Biden’s retreat: the humiliation of a superpower
The chaos in Afghanistan has ‘shredded’ America’s reputation as a global power
“America’s back,” President Biden grandly declared in his first global address after taking office. Yet on the evidence of the past week, said The Times, that claim could scarcely be further from the truth. The Taliban’s extraordinary capture of Kabul brought to mind the fall of Saigon in 1975. It marks a humiliating end to a two-decade war which has cost trillions of dollars; it will cause the Afghan people immeasurable suffering; and it will heighten the risk of the very Islamist terrorism that the US-led intervention in 2001 was meant to quell. Perhaps most significantly, it represents a comprehensive repudiation by the US of its commitment to “defend liberty abroad”, a principle which has underpinned Western foreign policy for the better part of a century. It’s too soon to say just how damaging Biden’s Afghan withdrawal will be, said The Economist. But “the stench of great-power humiliation” that has pervaded this past week suggests his many boasts about reasserting US leadership after “four years of buffoonery” under Donald Trump are likely to “haunt his presidency”.
And so will the images from Kabul of the “shuttered American embassy”, said Roger Cohen in The New York Times, and of “gun-toting Taliban forces” taking over government buildings that were meant to enshrine an “American-built democracy”. Yet the blame for this “disaster” cannot be levelled at Biden alone. True, the president – like much of the US public – has long doubted the wisdom of America’s continued presence in Afghanistan. But he’d been boxed in by Trump’s decision last year to strike a direct deal with the Taliban, one that excluded the Afghan government, which committed the US to withdrawing by May. If you ask me, said Rod Liddle in The Sunday Times, “getting the hell out” is the right call. In fact, “we should never have gone in”. We in the West may tell ourselves we’re doing good by “bombing the people we do not approve of”, but the overwhelming evidence suggests that our penchant for nation-building invariably “ends up badly for us and even worse for them”. In Afghanistan, that is clearly evidenced by the deaths of 240,000 Afghans, 70,000 of them civilians, since 2001 – to say nothing of the 2,312 US soldiers and 456 British troops who lost their lives there too. We may enter these places hoping to turn them into “nice liberal democracies”. But we can’t, and it’s time we stopped trying to.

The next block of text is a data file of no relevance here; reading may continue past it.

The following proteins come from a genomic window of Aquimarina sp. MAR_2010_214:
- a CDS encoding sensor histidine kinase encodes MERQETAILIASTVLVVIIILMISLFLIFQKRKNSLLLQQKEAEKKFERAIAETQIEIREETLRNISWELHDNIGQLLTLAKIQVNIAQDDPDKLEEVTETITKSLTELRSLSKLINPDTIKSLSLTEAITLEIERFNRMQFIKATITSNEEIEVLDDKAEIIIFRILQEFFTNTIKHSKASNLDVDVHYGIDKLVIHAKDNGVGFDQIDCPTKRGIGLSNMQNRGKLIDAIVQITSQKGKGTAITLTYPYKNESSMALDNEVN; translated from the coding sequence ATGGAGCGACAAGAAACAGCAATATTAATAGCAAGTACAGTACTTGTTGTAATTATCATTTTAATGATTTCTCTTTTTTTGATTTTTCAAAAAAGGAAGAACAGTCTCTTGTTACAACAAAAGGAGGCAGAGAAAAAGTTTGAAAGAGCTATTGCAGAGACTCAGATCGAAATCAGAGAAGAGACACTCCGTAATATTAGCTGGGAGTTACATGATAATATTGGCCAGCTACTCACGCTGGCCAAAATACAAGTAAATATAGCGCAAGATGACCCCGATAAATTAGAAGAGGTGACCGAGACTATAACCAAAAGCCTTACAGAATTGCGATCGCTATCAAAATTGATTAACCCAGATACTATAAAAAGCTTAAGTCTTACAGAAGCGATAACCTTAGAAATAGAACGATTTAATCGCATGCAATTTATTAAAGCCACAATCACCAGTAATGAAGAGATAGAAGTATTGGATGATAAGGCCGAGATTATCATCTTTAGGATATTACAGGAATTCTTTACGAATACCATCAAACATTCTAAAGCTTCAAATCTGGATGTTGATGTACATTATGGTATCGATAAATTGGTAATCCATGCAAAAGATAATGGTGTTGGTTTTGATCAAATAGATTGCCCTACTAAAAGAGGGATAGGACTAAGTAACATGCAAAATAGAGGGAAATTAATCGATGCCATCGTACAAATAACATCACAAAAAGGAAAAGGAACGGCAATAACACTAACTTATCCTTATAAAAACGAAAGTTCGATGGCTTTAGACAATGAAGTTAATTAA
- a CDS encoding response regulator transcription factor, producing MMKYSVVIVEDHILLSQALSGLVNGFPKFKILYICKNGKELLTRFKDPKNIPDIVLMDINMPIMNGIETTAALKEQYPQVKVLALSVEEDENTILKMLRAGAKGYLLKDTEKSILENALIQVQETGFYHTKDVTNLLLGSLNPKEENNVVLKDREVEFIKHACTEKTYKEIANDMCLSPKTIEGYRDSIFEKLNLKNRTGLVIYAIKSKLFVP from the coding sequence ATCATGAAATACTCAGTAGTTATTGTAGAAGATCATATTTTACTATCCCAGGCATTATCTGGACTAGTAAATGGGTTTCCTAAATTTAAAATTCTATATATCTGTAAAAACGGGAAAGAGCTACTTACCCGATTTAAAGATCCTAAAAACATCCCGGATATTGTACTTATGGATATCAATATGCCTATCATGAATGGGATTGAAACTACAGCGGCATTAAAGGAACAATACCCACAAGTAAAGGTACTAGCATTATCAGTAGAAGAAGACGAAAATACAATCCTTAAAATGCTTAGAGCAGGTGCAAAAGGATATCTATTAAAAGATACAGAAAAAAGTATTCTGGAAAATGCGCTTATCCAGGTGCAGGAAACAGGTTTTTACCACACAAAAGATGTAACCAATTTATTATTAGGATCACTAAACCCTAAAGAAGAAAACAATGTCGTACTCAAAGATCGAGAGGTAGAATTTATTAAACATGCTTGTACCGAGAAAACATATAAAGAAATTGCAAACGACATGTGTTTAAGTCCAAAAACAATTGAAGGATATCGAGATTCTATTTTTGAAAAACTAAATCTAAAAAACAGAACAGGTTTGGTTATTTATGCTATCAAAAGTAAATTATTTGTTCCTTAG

Whatever the rights and wrongs of intervention, said Tony Walker on The Conversation, the US’s withdrawal will have consequences far beyond Afghanistan’s borders. Pakistan, which has long supported the Taliban “covertly and overtly”, will take on a more assertive regional role. Russia and China, both of which recently held talks with Taliban leaders, are also likely to engage with the new regime and capitalise on the void left by the US in Central Asia. As for America’s credibility as a guarantor of its allies’ security, well, that has been “shredded”, said Gideon Rachman in the FT. How can Taiwan any longer believe Washington’s promises that it will protect it in the event of a Chinese invasion? Biden may claim America is back, but his decision “fits perfectly” with the contrary message pushed by Moscow and Beijing: “US power is in decline.”